Sitting in the optometrist’s office (long story) I heard two different explanations for the same chain of events from the same person. The eyeglass tech had fitted a pair of glasses to a patient. He left and returned a few minutes later, pointing out that his lenses weren’t “darkening” as required in sunlight.
The tech reviewed the paperwork, confirmed that indeed, his glasses should be tinted. The gentleman politely asked who made the mistake. Without hesitation, the tech placed the blame on the lab for not fulfilling the order correctly. The patient then requested a discount for the inconvenience. With a laugh, the tech replied that wasn’t possible, but she would get the mistake fixed right away, so sorry for the inconvenience. The gentleman left, and the tech placed her call to the lab.
During the call, no mention of the lab’s mistake was ever discussed. Instead, the tech indicated she had made the mistake by not requesting the tinted lenses the first time around. Huh. Same situation. Same person describing the events. Two totally different stories.
We’ve picked up a nasty habit of shying away from responsibility. The tech faced no repercussions for telling the truth. Perhaps the patient would have pressed more forcefully for a discount, but based on my observations, I didn’t think it likely. Why didn’t she own the mistake?
I firmly believe, and I’m not exempt from this either, that it’s the little acts, the little words, that influence how you respond in the important situations. Think about when young kids discover lying. At first, depending on how creative they are, the lies seem funny, even cute. The trait becomes much less attractive with age, especially among people who you expect better from. I remember my dismay when I realized that teachers could lie just as easily as my young friends.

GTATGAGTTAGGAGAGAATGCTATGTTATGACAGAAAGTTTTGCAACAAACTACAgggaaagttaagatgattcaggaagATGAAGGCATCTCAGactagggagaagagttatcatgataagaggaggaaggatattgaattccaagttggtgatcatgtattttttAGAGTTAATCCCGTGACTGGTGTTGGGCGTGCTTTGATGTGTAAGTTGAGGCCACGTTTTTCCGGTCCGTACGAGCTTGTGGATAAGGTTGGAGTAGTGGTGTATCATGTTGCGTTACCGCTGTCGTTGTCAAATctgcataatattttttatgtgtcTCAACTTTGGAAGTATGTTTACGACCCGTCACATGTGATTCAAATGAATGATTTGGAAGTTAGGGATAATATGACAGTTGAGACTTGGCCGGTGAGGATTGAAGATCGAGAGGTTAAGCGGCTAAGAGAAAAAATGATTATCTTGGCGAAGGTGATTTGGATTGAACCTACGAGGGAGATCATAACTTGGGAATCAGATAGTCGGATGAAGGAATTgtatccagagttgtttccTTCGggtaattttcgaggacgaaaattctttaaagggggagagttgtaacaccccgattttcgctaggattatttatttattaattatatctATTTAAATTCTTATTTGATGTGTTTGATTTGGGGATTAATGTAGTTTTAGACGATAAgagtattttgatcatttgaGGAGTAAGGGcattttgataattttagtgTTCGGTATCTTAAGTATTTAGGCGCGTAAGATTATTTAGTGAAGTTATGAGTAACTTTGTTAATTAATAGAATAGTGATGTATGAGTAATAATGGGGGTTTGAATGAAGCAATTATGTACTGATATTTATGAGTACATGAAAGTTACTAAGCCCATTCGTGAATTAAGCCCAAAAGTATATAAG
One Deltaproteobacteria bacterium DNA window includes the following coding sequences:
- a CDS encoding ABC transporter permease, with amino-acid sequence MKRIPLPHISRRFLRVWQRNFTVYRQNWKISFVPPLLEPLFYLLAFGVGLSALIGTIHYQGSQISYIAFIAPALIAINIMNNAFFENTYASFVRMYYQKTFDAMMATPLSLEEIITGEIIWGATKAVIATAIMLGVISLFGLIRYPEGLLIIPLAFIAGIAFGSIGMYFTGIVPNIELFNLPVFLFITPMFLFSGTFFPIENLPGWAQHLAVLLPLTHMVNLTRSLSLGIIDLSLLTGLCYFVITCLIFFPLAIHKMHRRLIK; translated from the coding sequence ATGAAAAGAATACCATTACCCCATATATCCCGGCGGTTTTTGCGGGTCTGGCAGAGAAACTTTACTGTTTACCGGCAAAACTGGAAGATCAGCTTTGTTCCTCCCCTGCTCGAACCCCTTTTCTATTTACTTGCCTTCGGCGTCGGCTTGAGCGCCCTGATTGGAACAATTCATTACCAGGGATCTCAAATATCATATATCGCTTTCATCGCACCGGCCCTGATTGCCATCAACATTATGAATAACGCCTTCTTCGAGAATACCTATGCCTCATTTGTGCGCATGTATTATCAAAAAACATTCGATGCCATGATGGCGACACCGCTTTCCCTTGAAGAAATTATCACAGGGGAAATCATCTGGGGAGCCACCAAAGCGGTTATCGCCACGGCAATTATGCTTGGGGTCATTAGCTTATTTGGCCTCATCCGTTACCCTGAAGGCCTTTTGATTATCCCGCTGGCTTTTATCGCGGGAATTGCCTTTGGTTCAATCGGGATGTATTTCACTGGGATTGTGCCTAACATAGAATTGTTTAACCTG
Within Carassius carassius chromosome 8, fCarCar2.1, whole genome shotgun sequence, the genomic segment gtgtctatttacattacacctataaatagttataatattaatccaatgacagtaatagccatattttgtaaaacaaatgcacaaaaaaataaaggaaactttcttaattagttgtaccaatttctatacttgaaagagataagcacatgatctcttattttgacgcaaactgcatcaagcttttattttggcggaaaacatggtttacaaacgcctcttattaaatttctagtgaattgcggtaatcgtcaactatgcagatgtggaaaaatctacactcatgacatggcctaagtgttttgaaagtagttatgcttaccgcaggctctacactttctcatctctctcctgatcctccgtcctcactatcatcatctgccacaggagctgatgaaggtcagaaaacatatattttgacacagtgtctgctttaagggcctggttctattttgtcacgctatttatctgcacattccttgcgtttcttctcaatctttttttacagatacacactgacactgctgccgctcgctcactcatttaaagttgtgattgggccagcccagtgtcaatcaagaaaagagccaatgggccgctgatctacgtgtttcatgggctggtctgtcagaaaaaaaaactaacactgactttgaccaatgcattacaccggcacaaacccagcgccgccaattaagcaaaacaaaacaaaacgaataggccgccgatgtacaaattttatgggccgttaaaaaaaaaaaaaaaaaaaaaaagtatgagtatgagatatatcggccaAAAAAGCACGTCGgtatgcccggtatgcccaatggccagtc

I know there will be people who scoff, who believe I’m blowing a common, everyday situation out of proportion. That’s ok. In a way, I understand, because it is something relatively simple. The tech broke no law. She, arguably, did nothing out of the ordinary or unexpected. After all, how often do we see people taking public responsibility for much bigger mistakes with much greater consequences? People are quick to take credit for the good things that happen, but run for the hills when the reverse is the case. Winston Churchill said, “The price of greatness is responsibility,” but it’s a price very few seem willing to pay. (link)
After every public debacle (think Watergate, the S&L scandal, Enron) we’ve cried for reforms, for individuals to be held responsible. But how hard is it to demand responsibility from on high if we aren’t responsible in our daily lives? Ken Lay wasn’t always CEO of Enron. I suspect that prior to all that nonsense he was engaged in other responsibility-avoiding behavior. He was never called on it. It only mattered (or was at least commented on) when it affected a greater number of people. This states the obvious, but wouldn’t we prefer that people respect responsibility before they took public roles?
The tech I witnessed today will probably never hold a role greater than her position at the optometrist’s office. For me, her behavior captures the one of the things I find most aggravating about society. Why don’t we take more pride in standing for something, in owning up to both the good and the bad that we’ve been a part of?